Tom Marshall: Five keys for El Tri in 2014

Mexico will need to substantially improve upon a lackluster 2013 if it is to get out of the group stage of next summer's World Cup.
As far as the Mexican national team is concerned, 2013 was a year to forget and one in which El Tri's worst nightmare came all too close to being a reality, with the team seconds from being eliminated from World Cup qualification.

In the end, the whole nation, and especially the Mexican federation, was able to breath a collective sigh of relief as Miguel Herrera came swooping in from Las Aguilas to guide the team convincingly past New Zealand in a World Cup qualifying playoff.

In 2014, Mexico will need to substantially improve if it is to get out of the group stage of the World Cup for the sixth consecutive time.

Here are five keys to Mexico enjoying a good 2014:

Miguel Herrera setting the right tone

Herrera's tenure in charge of Club America came to a needlessly bitter end after the final against Leon. The new Mexico coach had guided his team to rare successive finals, seeing his side have a go at Leon and dominate domestic Mexican soccer over 2013. It was therefore slightly saddening to see Herrera rant and rave in his final press conference as America coach, blaming the referee for the 5-1 aggregate defeat and slating journalists for not doing their jobs.

To be fair, he did apologize later via Twitter, but it does highlight the explosive Herrera's conduct on the world stage is a big factor. He's untried at the top level and him getting the tone right with regard to referees, opposition managers, tournament organizers and his players will be crucial for Mexico.

Getting the European players playing

There is no way around the fact that key Mexican national teamers in Europe aren't getting enough minutes for their sides.

If Javier Hernandez, Hector Herrera, Diego Reyes and Andres Guardado fail to improve on the amount of playing time they have received in recent months between now and June, El Tri will take a weakened squad to Brazil.

Hernandez has struggled at Manchester United under David Moyes, who has preferred Robin van Persie, Wayne Rooney and Danny Welbeck in the central striker's position. Reyes is a mainstay, meanwhile, but only for Porto's second-division team.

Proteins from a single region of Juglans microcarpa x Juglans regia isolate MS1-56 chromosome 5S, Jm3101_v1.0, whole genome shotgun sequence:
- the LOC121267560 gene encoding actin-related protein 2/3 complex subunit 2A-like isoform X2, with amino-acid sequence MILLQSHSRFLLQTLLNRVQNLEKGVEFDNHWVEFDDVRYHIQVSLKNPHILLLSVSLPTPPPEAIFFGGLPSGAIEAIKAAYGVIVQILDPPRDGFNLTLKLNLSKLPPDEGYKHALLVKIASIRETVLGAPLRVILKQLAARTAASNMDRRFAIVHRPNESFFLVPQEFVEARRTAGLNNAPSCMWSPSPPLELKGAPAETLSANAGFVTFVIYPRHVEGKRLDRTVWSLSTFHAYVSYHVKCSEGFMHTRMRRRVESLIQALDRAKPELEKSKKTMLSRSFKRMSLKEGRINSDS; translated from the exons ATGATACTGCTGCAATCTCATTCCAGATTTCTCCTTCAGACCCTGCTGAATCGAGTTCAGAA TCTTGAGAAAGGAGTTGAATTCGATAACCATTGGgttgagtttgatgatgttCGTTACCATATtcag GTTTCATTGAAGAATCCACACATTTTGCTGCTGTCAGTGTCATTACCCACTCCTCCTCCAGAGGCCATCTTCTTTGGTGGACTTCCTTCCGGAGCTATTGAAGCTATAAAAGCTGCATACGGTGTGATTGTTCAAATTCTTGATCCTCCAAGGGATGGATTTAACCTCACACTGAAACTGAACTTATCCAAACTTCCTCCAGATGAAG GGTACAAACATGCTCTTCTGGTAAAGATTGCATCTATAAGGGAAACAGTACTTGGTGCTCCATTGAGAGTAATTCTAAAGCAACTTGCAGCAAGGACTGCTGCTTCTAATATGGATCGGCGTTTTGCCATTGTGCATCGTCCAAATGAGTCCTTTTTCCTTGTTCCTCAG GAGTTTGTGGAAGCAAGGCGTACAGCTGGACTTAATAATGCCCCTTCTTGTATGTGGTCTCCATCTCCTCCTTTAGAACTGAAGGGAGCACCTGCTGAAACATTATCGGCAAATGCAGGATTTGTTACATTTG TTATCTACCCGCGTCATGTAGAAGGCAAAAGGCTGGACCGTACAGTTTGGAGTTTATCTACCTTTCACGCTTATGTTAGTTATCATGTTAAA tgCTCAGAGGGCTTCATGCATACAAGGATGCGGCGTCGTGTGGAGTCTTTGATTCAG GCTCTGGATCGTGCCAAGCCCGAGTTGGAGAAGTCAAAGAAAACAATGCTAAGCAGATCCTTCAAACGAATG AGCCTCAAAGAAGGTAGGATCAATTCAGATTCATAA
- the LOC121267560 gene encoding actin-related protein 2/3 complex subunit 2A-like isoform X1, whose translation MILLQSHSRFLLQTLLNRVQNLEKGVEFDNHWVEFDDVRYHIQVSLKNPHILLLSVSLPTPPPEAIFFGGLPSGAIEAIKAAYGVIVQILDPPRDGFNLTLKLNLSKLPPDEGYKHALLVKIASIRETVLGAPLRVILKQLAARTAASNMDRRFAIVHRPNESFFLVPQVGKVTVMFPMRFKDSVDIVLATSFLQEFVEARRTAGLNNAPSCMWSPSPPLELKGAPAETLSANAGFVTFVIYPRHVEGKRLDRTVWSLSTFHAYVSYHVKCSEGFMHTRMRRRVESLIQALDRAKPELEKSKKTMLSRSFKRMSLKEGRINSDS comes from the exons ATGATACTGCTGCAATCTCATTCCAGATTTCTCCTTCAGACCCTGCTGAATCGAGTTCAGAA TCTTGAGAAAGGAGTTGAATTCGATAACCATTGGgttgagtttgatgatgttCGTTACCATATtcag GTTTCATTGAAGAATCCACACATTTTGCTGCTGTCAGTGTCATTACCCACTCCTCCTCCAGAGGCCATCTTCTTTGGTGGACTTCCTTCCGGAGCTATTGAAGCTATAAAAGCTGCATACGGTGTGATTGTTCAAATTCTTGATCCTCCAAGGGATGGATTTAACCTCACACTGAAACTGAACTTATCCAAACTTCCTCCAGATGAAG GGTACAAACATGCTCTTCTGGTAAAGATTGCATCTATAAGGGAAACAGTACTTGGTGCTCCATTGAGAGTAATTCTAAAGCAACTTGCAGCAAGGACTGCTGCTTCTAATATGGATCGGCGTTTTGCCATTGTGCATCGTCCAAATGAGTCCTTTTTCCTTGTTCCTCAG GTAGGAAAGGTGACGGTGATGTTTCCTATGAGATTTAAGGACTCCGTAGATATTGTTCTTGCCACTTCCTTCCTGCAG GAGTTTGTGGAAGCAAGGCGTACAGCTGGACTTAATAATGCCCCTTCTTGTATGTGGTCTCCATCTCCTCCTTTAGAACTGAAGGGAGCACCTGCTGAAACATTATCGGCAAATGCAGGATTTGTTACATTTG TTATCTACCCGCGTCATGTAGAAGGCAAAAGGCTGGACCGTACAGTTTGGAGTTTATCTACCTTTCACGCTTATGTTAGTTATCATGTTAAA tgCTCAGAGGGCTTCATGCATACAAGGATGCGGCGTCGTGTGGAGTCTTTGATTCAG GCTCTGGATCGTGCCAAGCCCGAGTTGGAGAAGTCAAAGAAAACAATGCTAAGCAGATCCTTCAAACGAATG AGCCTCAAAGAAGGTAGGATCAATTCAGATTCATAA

Guardado has received more minutes for Valencia and Herrera is better placed than Reyes at Porto, but neither is a certain starter week in, week out.

Drawing a line under the Carlos Vela situation

Whatever the decision is with the Real Sociedad forward, the sooner it is made once and for all — at least for this World Cup cycle — the better it will be for Miguel Herrera and El Tri.

Ideally, Mexico could count on Vela turning up to Brazil in form, with the right attitude and having played in the majority of the preparation games. But that is far from guaranteed, and negotiating the fate of perhaps Mexico's best player will be important in 2014.

Players going to Brazil in form

Right now, Carlos Pena is a certain starter for Mexico at the World Cup. The Leon midfielder has just driven his team to the Liga MX title, is in the form of his life and looks like he could make an impact in Brazil. The same can be said of Oribe Peralta.

But this is only the turn of the year and plenty can happen between now and June. Herrera will need his best players to hit form and hope that others stake late claims for places. Names like Jorge Enriquez, Marco Fabian, Lucas Lobos, Alan Pulido and many others can't be ruled out so long from the competition, even if they seem like outside bets.

Mexico can't afford to come into Brazil 2014 cold. With a poor result in the opening game against Cameroon, the competition could be all but over.

A sense of realism

If the disaster of 2013 for Mexico teaches anything, it is that there needs to be a sense of perspective over this national team. Getting out of the group containing Brazil, Cameroon and Croatia would be an achievement, considering El Tri struggled at home in the Estadio Azteca against the likes of Jamaica, Honduras and Panama in 2013. Reaching the quarterfinal would be Mexico's equivalent of winning the World Cup, considering the strength of the 32-team field.

To put that in perspective, a look back at the history of World Cups since 1930 provides few real shocks in terms of the winning nations. Teams from only two regions have won the World Cup, and only eight nations have lifted the trophy.

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